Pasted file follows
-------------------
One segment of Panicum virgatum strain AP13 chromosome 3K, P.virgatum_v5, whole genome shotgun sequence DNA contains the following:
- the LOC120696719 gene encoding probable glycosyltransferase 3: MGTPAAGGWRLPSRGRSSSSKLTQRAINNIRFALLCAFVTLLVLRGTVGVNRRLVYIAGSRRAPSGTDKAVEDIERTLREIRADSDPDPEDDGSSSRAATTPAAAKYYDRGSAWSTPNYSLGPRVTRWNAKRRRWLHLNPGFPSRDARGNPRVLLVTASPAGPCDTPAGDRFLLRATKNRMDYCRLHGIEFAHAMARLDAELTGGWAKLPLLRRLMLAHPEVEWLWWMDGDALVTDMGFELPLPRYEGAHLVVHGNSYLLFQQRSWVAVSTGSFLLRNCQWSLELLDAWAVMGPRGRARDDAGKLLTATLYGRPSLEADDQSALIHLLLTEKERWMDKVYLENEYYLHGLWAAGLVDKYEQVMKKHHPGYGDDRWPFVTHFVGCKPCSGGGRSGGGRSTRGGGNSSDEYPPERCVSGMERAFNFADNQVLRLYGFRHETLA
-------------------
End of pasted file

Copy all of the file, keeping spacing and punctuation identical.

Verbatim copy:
One segment of Panicum virgatum strain AP13 chromosome 3K, P.virgatum_v5, whole genome shotgun sequence DNA contains the following:
- the LOC120696719 gene encoding probable glycosyltransferase 3: MGTPAAGGWRLPSRGRSSSSKLTQRAINNIRFALLCAFVTLLVLRGTVGVNRRLVYIAGSRRAPSGTDKAVEDIERTLREIRADSDPDPEDDGSSSRAATTPAAAKYYDRGSAWSTPNYSLGPRVTRWNAKRRRWLHLNPGFPSRDARGNPRVLLVTASPAGPCDTPAGDRFLLRATKNRMDYCRLHGIEFAHAMARLDAELTGGWAKLPLLRRLMLAHPEVEWLWWMDGDALVTDMGFELPLPRYEGAHLVVHGNSYLLFQQRSWVAVSTGSFLLRNCQWSLELLDAWAVMGPRGRARDDAGKLLTATLYGRPSLEADDQSALIHLLLTEKERWMDKVYLENEYYLHGLWAAGLVDKYEQVMKKHHPGYGDDRWPFVTHFVGCKPCSGGGRSGGGRSTRGGGNSSDEYPPERCVSGMERAFNFADNQVLRLYGFRHETLA